You’ll be in the driver’s seat for up to two hours at a time. You’ve removed all the insulation in the car to lower weight. The track is hot. You really need a driver cooling system. The simple answer is an ice-based driver cooling system. It circulates icewater through tubes in a shirt that each driver wears. For endurance racing, you want the 19 Quart CoolShirt Club System All-In-One kit
You will also need at least two Cool Shirts ($144.00) (one for the exiting driver, one for the new driver):
Finally, in really hot climates, you may want a CoolShirt Cool-A-Clava
($99.00) to cool each driver’s head. Plugs into the same connectors as the Cool Shirt.
You may lose a little oil from all that high rpm operation. Many high-performance street cars use unusual oil weights that you may not find at the NAPA store 3 miles from the track. It is always good to have an extra quart on hand to top off your oil level:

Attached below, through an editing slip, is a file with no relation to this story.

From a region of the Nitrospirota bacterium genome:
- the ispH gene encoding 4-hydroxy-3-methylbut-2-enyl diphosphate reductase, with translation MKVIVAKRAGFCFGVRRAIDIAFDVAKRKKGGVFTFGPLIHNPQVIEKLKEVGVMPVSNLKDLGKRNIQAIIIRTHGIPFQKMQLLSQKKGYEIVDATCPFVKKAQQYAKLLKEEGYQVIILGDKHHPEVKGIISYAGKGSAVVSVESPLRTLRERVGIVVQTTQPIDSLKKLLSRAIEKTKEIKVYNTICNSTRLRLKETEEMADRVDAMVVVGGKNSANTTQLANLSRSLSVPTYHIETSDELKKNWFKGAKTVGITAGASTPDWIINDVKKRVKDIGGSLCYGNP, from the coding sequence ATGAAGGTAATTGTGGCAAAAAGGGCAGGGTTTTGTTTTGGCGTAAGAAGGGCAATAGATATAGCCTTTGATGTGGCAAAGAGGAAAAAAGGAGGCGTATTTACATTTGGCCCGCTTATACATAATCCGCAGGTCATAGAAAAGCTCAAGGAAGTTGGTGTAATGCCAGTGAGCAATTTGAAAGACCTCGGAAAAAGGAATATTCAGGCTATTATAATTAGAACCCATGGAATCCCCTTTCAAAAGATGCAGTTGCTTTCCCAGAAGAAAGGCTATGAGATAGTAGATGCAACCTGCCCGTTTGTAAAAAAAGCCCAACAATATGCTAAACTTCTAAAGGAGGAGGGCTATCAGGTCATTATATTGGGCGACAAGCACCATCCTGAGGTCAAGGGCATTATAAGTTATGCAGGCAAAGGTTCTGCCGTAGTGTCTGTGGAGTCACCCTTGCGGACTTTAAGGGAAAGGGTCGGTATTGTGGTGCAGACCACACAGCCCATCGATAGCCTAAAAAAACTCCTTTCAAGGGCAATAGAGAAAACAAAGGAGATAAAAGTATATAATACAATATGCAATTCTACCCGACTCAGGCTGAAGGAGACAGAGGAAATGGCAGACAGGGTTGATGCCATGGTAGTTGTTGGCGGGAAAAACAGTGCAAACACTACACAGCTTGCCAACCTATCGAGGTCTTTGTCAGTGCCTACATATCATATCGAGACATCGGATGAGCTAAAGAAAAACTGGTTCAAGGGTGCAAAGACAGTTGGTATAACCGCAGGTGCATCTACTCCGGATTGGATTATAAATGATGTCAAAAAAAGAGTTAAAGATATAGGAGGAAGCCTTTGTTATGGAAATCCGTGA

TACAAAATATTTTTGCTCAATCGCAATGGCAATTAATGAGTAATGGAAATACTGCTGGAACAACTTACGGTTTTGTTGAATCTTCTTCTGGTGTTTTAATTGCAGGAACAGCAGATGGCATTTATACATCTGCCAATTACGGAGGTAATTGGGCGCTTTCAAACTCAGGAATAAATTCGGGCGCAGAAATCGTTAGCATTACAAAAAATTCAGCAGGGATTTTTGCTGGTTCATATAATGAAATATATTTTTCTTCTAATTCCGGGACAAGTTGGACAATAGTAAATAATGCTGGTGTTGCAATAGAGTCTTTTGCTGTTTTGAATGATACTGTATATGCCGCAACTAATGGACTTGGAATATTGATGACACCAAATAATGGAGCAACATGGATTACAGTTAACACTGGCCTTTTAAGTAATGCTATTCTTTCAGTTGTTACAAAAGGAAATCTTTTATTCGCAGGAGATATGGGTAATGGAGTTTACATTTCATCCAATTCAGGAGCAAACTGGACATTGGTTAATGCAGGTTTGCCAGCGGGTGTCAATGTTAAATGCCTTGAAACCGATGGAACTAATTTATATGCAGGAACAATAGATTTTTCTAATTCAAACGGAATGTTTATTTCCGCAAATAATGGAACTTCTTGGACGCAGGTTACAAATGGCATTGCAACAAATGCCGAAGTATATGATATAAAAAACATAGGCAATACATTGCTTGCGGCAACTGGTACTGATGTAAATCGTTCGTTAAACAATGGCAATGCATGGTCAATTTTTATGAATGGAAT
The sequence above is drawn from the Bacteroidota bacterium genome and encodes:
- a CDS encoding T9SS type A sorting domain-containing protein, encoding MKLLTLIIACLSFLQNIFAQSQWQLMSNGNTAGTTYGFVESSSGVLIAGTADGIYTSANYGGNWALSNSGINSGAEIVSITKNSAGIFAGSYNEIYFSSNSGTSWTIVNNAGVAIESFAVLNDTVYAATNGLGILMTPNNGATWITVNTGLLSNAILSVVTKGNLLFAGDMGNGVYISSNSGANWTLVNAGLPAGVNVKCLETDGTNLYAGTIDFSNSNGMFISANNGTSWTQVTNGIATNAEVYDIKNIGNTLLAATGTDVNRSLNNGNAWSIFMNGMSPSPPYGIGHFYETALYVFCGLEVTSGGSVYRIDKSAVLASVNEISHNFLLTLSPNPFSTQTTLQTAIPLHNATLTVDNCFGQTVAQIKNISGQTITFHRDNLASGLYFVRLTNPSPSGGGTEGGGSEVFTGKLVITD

Losing brake pressure because your fluid is overheated is also bad. Very bad, actually, because you’ll probably notice the problem as you are, say, trying to brake from 145 mph as you approach Turn 12 at COTA. You may want to change brake fluid to Castrol SRF
($74.95) with its higher boiling point:
You need a radio system so that the crew and the driver can communicate (sudden pit stops, tire problems, need to re-fuel, special instructions from race control, etc.). Our basic system is the Winding Road Racing Custom Communications System ($949.00). It has two radios, the wiring to hook up the in-car radio, a headset for the crew chief and the microphone and earbuds for one driver:
All you need to add for endurance racing is the helmet-mounted mic and earbuds for your additional drivers:
Pro tip: buy a long pole (collapsible) and put a distinctive flag or sign on it so that you can help your driver find your pit box and you can signal your driver to pit if the radio should fail.
Fuel Jugs Etc.
You will need 5 gallon jugs for refueling. For typical cars, this means you want 3 jugs, but you can do the math on your tank capacity. The basic answer is the VP Racing Motorsport Fuel Container ($41.95). Get them in red so you aren’t hassled at the gas station: